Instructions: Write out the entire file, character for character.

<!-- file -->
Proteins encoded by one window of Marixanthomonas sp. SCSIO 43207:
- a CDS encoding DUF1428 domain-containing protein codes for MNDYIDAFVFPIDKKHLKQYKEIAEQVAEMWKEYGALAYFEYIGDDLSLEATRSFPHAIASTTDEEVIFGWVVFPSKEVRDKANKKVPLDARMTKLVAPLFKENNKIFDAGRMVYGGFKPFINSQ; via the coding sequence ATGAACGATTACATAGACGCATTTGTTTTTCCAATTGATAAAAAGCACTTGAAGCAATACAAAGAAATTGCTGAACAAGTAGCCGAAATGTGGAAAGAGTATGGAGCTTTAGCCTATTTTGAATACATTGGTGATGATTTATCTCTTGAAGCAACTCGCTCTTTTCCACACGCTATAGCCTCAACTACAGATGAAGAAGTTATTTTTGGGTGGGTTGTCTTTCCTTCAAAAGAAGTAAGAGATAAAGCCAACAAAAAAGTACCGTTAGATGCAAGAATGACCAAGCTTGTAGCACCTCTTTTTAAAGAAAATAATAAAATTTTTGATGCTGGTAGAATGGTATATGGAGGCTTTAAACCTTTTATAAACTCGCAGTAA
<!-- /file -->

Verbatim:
Proteins encoded by one window of Marixanthomonas sp. SCSIO 43207:
- a CDS encoding DUF1428 domain-containing protein codes for MNDYIDAFVFPIDKKHLKQYKEIAEQVAEMWKEYGALAYFEYIGDDLSLEATRSFPHAIASTTDEEVIFGWVVFPSKEVRDKANKKVPLDARMTKLVAPLFKENNKIFDAGRMVYGGFKPFINSQ; via the coding sequence ATGAACGATTACATAGACGCATTTGTTTTTCCAATTGATAAAAAGCACTTGAAGCAATACAAAGAAATTGCTGAACAAGTAGCCGAAATGTGGAAAGAGTATGGAGCTTTAGCCTATTTTGAATACATTGGTGATGATTTATCTCTTGAAGCAACTCGCTCTTTTCCACACGCTATAGCCTCAACTACAGATGAAGAAGTTATTTTTGGGTGGGTTGTCTTTCCTTCAAAAGAAGTAAGAGATAAAGCCAACAAAAAAGTACCGTTAGATGCAAGAATGACCAAGCTTGTAGCACCTCTTTTTAAAGAAAATAATAAAATTTTTGATGCTGGTAGAATGGTATATGGAGGCTTTAAACCTTTTATAAACTCGCAGTAA